My bondage to stuff got me into great debt. I don’t want to go there again. Whew! Had no cash flow at all. I’m happy to say I’ve been debt free for 5 years. FREE! Chris and I both worked hard to get out of debt and it’s not easy, though we were only able to do this after we no longer had dependent children. It’s been the most freeing thing in my life. It is what enabled me to save enough money for this journey. It is why I could take the risk to quit my job. I have no debt. I had good cash flow while working and I socked a good portion of each paycheck into my savings so I’d have enough to live on for at least a year. This is doable when there’s no debt and no children to support. I am so well aware that taking care of children is more expensive than what many people earn. It is where so much of my debt came from, providing for my kids cost more than I earned. How much of this was in my head (keeping up with the Jones’s mentality or not being able to say no) or was based on reality because raising kids is expensive, I cannot say. I do know that I never felt my stuff was good enough causing me to have a sense of shame. Talk about baggage. Buying stuff to make me feel better about myself was a downward cycle. My  belief that I needed nicer stuff to be acceptable needed to be challenged and it’s only in practicing mindfulness, that I became aware I even had this kind of belief system. This is not always easy. I often want to spend money I don’t really have on a new kitchen, or a new couch, when what I have is perfectly ok. I still worry about the judgement and derision of others, but with mindful awareness, I’m not as prone to let these belief systems and painful feelings dictate my behavior. I’m not suggesting that having nice things or new stuff is bad. What matters is an awareness of what motivates and drives our behavior and then making a conscious choice to do what is wise for us in this moment.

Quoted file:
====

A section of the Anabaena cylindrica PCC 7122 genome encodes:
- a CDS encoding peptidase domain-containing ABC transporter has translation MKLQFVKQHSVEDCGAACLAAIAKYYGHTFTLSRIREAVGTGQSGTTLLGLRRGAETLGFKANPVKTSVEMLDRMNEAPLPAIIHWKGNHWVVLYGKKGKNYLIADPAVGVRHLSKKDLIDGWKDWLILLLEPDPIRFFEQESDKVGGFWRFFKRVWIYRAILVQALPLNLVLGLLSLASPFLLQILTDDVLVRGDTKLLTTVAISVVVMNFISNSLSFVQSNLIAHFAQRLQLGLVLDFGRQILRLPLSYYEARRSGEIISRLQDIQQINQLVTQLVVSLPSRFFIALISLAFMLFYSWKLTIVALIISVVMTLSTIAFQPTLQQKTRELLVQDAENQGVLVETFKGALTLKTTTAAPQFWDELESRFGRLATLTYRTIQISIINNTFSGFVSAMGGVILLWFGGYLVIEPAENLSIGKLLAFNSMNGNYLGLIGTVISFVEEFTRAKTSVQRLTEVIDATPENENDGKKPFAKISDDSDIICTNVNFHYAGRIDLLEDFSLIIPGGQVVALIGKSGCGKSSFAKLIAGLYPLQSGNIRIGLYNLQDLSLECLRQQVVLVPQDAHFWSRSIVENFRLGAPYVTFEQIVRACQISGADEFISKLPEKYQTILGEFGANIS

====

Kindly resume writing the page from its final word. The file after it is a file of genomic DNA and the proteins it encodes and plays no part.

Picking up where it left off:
I’ve found by stopping and taking a moment to reflect on what is motivating me to make a purchase, to count the cost both literally and figuratively, has helped me to make more conscientious purchases and to stay debt free. Simple but not easy, and I don’t always get it right. I still buy way too much on impulse when that money could have been better spent, or saved, or given to charity. Simple but not easy.

I’m reminded of a bible scripture ‘we shall know the truth and the truth shall set us free’. Facing the truth of who we are is scary stuff. It’s unknown territory. Our emotions and our behaviors serve us well if we simply stop and reflect to ask ourselves what they are teaching us. Yes, taking a journey into the unknown is scary. It’s scary to give up financial security of a well paying job and not having any idea if I can get another job. It’s scary going on the road and not having everything mapped out about where we will stay or how we will live. We barely put any time or thought into our itinerary as we were so overwhelmed with getting rid of and organizing our stuff. We’d like to be at our place in the ‘Back of Beyond’ by the end of April so Chris can help his brother with the water project for the town. As we walk into the fog, it is a walk of faith. I can only see the step in front of me, I take it, trusting that my next step will be illuminated. Step by step, moment by moment. Until next time-enjoy the NOW. – Diane

What About Our Stuff

Chris and I give ourselves two weeks to get our house organized and prepared to be vacated for about 4 months prior to our tenants moving in. What were we thinking! As previously mentioned in  Quittin’ Day  I allowed my job to leave me little time for anything else in my life, and what little time is left is devoted to my ailing mother and my precious grandsons. Chris gets some meager leftovers. Not a great way to start a marriage. My mother’s story will be featured in another post, but let me tell you, it’s what lifetime movies are made of. I’m convinced that the stress of my mother’s situation further escalates my keen awareness of the need for better work/life balance and I feel a sense of shame for not managing this better.

But I digress. Chris and I have several discussions about what to do with our house as we travel and finally land on renting it out as a furnished house. As luck would have it, we find the perfect tenants, my daughter and her husband. They make the decision to relocate to Pittsburgh. Their only condition is that they want us to clear out our stuff. Yikes!